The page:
Additionally, community leaders can sign a statement of interest.  Community leaders include local municipal leaders, religious leaders, civil society leaders, or any governing body that has oversight over where the project will be implemented.  One community leader can sign the statement of interest; however, multiple signatures are strongly encouraged.  Community leaders may also submit letters of support for the project.

Limitations/Exclusions from Eligibility 

The Self-Help Program may only pay for items and technical assistance that are absolutely necessary for the completion of the project.  The Self-Help Program cannot be used for administrative costs, salaries, costs associated with the project manager, travel to and from the Embassy, or items that are not permanent in nature.  Costs incurred prior to the actual award of a grant will be reimbursed only by pre-approval of the grants officer at the sole discretion of the Embassy.

Additionally, the Special Self-Help Program does not fund:

  1. Requests to buy equipment like vehicles, office equipment, copiers, or stereos.
  2. Proposals that have a purely police, military, or cultural emphasis.
  3. Religious projects unless they genuinely assist the whole community without regard to religious affiliation.
  4. Personal businesses.
  5. Scholarships, donations, or honorariums.
  6. Payment for pesticides, herbicides, labor, salaries, operating costs, printing material, fuel, or land.
  7. To remodel or renovate an existing facility that is in disrepair as a result of neglect or lack of money.
  8. Office supplies such as pencils, paper, forms, and folders.
  9. Projects that are partially funded by another donor or from the government of Cabo Verde.  Funds cannot be commingled with funds from other donors, international organization, or other U.S. government programs.
  10. Projects that focus on refugees or displaced persons.  There are specific U.S. bilateral or multilateral assistance programs designed to address their needs.
  11. SSH funds may not be used to buy previously owned equipment, luxury goods, or gambling equipment.
  12. Salaries or supervision costs for the supervising organization.  Contingency estimates also do not qualify.

Please note:  We encourage you to contact us with questions as you develop your proposal, as applications that include ineligible items may be disqualified. Please contact us via email at

Elements of a Successful Project

  • The project is initiated by the community.
  • The project plan contains pre-established long-term goals and a coherent plan to keep the project running in the future.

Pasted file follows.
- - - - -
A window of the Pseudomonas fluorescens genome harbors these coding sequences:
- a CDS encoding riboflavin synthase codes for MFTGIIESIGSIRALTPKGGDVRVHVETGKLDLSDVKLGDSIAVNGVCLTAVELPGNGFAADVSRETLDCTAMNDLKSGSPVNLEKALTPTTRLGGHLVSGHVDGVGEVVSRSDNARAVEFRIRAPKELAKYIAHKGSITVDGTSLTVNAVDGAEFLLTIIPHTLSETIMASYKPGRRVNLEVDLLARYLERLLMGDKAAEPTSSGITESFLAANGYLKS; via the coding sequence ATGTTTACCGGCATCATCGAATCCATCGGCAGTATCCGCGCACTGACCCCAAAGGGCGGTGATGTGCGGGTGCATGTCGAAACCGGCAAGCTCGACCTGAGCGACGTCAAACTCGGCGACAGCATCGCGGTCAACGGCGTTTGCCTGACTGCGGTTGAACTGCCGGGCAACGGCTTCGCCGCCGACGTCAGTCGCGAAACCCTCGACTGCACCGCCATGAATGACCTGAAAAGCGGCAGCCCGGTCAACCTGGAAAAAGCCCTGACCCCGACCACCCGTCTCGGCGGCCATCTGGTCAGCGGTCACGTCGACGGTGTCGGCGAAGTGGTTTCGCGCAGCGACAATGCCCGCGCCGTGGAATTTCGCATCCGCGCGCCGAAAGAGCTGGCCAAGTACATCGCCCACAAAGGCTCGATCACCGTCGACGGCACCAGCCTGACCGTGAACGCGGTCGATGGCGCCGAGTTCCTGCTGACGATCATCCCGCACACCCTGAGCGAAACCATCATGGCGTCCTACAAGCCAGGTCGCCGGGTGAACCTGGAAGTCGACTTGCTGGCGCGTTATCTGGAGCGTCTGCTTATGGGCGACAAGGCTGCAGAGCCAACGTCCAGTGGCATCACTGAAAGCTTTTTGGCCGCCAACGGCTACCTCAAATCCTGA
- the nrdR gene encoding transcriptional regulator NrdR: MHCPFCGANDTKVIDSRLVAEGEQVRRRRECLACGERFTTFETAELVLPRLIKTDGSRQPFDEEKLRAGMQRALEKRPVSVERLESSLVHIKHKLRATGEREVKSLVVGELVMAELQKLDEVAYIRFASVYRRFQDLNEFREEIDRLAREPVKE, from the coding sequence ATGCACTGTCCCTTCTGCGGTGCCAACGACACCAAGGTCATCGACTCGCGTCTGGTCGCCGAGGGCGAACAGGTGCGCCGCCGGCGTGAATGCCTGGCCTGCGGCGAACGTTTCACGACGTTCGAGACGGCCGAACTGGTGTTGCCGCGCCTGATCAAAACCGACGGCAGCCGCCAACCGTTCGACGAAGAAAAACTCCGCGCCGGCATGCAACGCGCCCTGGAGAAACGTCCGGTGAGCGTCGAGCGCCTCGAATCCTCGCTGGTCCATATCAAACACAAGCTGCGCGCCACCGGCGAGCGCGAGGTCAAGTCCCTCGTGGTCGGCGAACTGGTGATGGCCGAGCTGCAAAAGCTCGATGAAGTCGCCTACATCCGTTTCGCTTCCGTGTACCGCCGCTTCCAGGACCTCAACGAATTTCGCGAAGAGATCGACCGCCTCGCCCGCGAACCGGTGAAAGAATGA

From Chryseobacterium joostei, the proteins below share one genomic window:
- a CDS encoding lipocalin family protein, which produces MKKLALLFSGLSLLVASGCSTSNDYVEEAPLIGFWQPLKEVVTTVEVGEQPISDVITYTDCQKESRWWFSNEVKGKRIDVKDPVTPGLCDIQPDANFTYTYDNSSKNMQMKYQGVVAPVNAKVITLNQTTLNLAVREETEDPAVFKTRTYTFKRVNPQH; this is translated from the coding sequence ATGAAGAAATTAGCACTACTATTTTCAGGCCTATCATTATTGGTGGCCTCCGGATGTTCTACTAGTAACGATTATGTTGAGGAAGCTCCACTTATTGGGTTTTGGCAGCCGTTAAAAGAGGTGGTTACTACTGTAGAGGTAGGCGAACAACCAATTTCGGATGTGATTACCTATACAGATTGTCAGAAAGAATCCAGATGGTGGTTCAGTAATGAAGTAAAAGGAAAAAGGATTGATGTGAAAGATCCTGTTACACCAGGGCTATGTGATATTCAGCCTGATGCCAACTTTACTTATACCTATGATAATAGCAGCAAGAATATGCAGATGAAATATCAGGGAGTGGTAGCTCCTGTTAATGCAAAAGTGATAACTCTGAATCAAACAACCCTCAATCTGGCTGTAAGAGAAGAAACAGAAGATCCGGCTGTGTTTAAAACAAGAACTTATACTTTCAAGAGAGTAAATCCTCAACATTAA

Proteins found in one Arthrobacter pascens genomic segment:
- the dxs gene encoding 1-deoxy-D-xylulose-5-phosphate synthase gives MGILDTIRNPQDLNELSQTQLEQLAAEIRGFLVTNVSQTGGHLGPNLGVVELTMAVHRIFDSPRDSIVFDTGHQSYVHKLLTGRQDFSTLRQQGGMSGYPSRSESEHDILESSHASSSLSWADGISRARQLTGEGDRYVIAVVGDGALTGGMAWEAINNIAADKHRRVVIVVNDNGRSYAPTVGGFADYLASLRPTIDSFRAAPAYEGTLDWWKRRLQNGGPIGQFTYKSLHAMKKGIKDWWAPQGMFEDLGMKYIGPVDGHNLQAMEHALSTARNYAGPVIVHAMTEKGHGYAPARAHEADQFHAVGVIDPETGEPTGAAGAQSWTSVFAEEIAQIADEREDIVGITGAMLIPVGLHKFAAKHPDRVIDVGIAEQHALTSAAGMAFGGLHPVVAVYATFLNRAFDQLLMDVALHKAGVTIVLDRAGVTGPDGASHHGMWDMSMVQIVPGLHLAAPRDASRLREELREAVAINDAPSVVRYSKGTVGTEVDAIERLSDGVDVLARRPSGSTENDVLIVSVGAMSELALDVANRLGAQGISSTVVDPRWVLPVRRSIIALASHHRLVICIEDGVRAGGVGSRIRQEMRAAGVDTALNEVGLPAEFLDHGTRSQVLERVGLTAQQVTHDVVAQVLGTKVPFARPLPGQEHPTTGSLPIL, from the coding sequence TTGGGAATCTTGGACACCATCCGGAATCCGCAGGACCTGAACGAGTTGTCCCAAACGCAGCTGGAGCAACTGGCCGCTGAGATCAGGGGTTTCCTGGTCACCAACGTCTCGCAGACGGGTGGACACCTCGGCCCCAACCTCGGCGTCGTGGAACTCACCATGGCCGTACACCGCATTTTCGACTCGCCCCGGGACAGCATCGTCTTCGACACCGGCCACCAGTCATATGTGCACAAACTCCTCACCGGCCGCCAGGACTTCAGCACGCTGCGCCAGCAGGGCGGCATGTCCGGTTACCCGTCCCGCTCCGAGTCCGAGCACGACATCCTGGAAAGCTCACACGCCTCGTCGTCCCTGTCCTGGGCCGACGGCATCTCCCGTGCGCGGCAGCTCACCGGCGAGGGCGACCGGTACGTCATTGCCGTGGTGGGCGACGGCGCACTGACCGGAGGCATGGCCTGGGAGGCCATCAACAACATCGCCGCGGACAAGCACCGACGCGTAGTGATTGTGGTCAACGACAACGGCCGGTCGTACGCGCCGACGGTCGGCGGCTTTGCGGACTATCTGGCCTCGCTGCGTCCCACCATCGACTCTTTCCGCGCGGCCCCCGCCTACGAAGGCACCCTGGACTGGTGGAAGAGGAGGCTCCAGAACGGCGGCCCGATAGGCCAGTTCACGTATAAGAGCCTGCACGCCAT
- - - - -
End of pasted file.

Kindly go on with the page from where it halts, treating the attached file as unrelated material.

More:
• A capable project manager who is a long-term resident in the community is responsible for the project.
  • There is strong coordination and communication among the grant recipient, local leaders, and local government representatives.
  • The project makes use of materials and supplies that can be maintained by the community, and the materials that will not harm the environment.
  • The project has a high beneficiary to budget ratio, benefiting a significant number of community members
  • The project budget is clear, complete, and well defined.
  • The project responds to a community need and is based on a well-developed proposal that is responsive to the priorities and criteria explained in this NOFO.
  • Project activities and results show long-term sustainability.

Application Documents and Procedures

  1. Applications for Special Self-Help Funds should include the following:
  2. a. Completed SSH form, which can be downloaded here.
  3. b.  Detailed building plan with dimensions (if necessary/ if small-scale construction envisioned in the project proposal).
  4. c.  Project location (include map if available).
  5. d.  Any additional information/literature you have about your organization and/or project.

The following documents are required:

Mandatory application forms

  • SF-424 (Application for Federal Assistance – organizations)
  • SF-424A (Budget Information for Non-Construction programs)

The forms can be downloaded from  Instructions are available on the Embassy website at the grant support resources toolkit

  1. Make sure that the below is addressed in your SSH form, or submit the following:

Summary Page: Cover sheet stating the applicant’s name and organization, proposal date, program title, program period proposed start and end date, and brief purpose of the program.

Proposal (3 pages maximum): The proposal should contain sufficient information that anyone not familiar with it would understand exactly what the applicant wants to do. You may use your own proposal format, but it must include all the items below.

  • Proposal Summary: Short narrative that outlines the proposed program, including program objectives and anticipated impact.
  • Introduction to the Organization or Individual applying: A description of past and present operations, showing ability to carry out the program, including information on all previous grants from the U.S. Embassy and/or U.S. government agencies.
  • Problem Statement: Clear, concise and well-supported statement of the problem to be addressed and why the proposed program is needed
  • Program Goals and Objectives:  The “goals” describe what the program is intended to achieve.  The “objectives” refer to the intermediate accomplishments on the way to the goals. These should be achievable and measurable.